JAMESTOWN – It was a packed house at the James Prendergast Library Thursday night as nearly 100 people showed up to attend a panel discussion on the heroin epidemic in our community, and specifically its impact on women.
The forum was entitled “Heroin Epidemic: Women’s Voices, Needs and Impact” and was hosted by the American Association of University Women (AAUW Jamestown) and the Mental Health Association in Chautauqua County.
Speakers included several women from the community who’ve dealt with heroin addiction, either on a professional or personal level, and sometimes both.
One of the speakers was Dr. Lillian Ney, who explained how addiction works. Also speaking was area nurse Julie Apperson, who addressed the “stigma of addiction” and shared her personal story as a parent who has a child dealing with drug addiction. Apperson also pointed out the long-term impact addiction has on the criminal justice system in our country.
“I’ve come to firmly believe that incarceration is not the answer, especially for our non-violence offender with substance abuse or co-occurring disorders,” Apperson said. “Sixty-eight percent of incarcerated people in jail meet the diagnostic criteria for a substance use disorder and the number with co-occurring mental illness is believed to be over 80 percent. There is an astonishing lack of treatment services in correction facilities… recidivism rates are extremely high – an estimated 67 to 76 percent.”
As a result of the high recidivism rates, Apperson said its time communities start offering more clinical support for addicts, rather than taking the “tough love” approach.
Apperson said alternatives to incarceration include better access to treatment, family support, the syringe exchange program, access to narcan, and even providing safe injection facilities – which she said could be used as an access point to provide and offer help and treatment to users who may otherwise not want to seek help.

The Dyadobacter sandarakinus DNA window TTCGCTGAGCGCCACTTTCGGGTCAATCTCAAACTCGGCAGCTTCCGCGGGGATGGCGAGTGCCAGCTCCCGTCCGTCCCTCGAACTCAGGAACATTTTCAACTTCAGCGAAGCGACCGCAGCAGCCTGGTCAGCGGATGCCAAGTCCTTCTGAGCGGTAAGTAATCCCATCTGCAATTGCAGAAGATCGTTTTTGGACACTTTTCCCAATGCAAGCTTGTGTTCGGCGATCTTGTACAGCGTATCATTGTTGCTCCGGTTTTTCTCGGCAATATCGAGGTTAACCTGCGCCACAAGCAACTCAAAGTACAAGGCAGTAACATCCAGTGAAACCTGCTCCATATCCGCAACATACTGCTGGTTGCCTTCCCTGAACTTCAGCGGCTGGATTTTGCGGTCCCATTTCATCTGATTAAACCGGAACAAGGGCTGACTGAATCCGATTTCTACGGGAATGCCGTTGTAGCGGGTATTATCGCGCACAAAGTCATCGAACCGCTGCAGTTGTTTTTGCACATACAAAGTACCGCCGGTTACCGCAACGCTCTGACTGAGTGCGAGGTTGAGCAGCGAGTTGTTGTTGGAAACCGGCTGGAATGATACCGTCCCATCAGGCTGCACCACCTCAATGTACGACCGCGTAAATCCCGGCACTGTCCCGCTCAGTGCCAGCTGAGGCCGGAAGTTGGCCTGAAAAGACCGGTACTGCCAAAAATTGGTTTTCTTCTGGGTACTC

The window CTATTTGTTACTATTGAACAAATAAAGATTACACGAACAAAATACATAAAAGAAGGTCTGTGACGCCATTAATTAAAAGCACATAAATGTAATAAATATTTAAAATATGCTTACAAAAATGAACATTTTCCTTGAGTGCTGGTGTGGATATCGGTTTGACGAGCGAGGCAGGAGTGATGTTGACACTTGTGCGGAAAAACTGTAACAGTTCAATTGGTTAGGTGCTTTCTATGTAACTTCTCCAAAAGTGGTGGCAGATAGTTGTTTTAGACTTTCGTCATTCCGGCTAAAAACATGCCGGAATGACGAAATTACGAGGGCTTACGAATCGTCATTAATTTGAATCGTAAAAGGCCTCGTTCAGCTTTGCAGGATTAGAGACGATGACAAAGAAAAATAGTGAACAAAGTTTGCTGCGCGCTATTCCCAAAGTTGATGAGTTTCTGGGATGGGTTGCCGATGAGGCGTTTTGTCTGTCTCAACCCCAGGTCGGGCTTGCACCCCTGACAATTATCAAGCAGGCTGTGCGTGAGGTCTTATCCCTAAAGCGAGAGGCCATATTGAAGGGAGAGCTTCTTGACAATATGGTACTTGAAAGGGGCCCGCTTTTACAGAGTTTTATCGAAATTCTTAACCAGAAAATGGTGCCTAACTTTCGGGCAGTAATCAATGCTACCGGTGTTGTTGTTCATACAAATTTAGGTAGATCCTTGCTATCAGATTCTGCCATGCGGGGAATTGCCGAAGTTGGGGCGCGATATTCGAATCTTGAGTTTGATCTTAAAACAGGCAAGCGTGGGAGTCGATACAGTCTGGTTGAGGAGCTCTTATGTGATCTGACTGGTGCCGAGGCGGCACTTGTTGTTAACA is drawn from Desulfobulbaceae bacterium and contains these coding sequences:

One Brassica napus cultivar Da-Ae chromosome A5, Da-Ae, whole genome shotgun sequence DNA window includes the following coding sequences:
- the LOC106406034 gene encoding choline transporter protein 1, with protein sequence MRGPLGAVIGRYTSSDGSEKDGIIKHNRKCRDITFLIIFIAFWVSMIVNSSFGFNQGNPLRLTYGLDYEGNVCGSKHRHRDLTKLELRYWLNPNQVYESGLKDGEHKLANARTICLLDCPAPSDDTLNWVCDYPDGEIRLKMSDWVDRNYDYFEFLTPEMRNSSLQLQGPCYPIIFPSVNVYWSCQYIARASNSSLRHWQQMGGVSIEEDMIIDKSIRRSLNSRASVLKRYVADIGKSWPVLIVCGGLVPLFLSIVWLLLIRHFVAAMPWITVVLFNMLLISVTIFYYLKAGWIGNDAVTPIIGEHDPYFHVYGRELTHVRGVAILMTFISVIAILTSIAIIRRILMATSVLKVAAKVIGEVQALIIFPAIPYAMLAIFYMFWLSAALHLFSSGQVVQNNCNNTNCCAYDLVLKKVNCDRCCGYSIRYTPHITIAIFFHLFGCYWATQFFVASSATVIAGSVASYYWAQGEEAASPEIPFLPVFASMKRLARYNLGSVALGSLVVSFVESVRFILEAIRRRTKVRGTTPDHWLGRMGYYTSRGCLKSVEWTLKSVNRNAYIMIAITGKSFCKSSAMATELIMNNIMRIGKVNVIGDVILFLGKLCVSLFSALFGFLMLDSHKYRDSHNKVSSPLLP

Also speaking during the forum was social worker Leanna Luka-Conley, area resident and addict-in-recovery Heather Brown, and area resident Lori Keller, who shared her heart-breaking story of losing her daughter to addiction, saying that her daughter passed away one day before she was scheduled for an evaluation.
The keynote speaker for the event was Mental Health Association in Chautauqua County Executive Director Kia Briggs, who shared her personal experience with heroin addiction and recovery. She said one of the biggest challenges an addict faces is access to treatment.
“I was blessed enough to get into ECMC Detox, which is not an easy process. But I will tell you that I had someone tell me that they literally tell me they thought I would be dead three days later,” Briggs said. “They did not believe I was going to survive. I don’t believe that you should have to wait until you look like you’re on death’s door to get into a detox program.”
Briggs also offered information on how to get support for addiction, including stopping by or calling the mental health association, located in the Gateway Center on Water St. in Jamestown, or by calling 661-9044. A complete listing of local addiction support services can also be found by calling the New York State HOPE line at 1-877-8-HOPENY.
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